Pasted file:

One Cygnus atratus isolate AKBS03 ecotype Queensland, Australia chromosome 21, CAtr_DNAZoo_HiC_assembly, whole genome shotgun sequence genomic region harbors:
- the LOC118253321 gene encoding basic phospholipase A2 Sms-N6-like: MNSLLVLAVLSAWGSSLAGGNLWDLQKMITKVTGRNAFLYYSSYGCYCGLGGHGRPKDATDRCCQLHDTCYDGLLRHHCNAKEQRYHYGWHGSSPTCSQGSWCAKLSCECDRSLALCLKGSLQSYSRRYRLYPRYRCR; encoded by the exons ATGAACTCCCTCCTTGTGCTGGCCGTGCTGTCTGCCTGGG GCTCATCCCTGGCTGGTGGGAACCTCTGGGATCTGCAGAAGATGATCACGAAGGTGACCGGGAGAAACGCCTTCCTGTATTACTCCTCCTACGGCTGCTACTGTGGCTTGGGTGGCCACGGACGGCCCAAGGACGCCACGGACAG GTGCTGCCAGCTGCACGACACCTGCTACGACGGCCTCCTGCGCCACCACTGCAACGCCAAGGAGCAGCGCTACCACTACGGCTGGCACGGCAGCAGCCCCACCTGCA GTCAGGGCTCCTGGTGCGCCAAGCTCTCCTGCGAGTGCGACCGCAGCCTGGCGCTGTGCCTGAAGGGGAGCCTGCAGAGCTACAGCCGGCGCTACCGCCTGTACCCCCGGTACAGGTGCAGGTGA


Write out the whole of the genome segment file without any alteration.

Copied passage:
One Cygnus atratus isolate AKBS03 ecotype Queensland, Australia chromosome 21, CAtr_DNAZoo_HiC_assembly, whole genome shotgun sequence genomic region harbors:
- the LOC118253321 gene encoding basic phospholipase A2 Sms-N6-like: MNSLLVLAVLSAWGSSLAGGNLWDLQKMITKVTGRNAFLYYSSYGCYCGLGGHGRPKDATDRCCQLHDTCYDGLLRHHCNAKEQRYHYGWHGSSPTCSQGSWCAKLSCECDRSLALCLKGSLQSYSRRYRLYPRYRCR; encoded by the exons ATGAACTCCCTCCTTGTGCTGGCCGTGCTGTCTGCCTGGG GCTCATCCCTGGCTGGTGGGAACCTCTGGGATCTGCAGAAGATGATCACGAAGGTGACCGGGAGAAACGCCTTCCTGTATTACTCCTCCTACGGCTGCTACTGTGGCTTGGGTGGCCACGGACGGCCCAAGGACGCCACGGACAG GTGCTGCCAGCTGCACGACACCTGCTACGACGGCCTCCTGCGCCACCACTGCAACGCCAAGGAGCAGCGCTACCACTACGGCTGGCACGGCAGCAGCCCCACCTGCA GTCAGGGCTCCTGGTGCGCCAAGCTCTCCTGCGAGTGCGACCGCAGCCTGGCGCTGTGCCTGAAGGGGAGCCTGCAGAGCTACAGCCGGCGCTACCGCCTGTACCCCCGGTACAGGTGCAGGTGA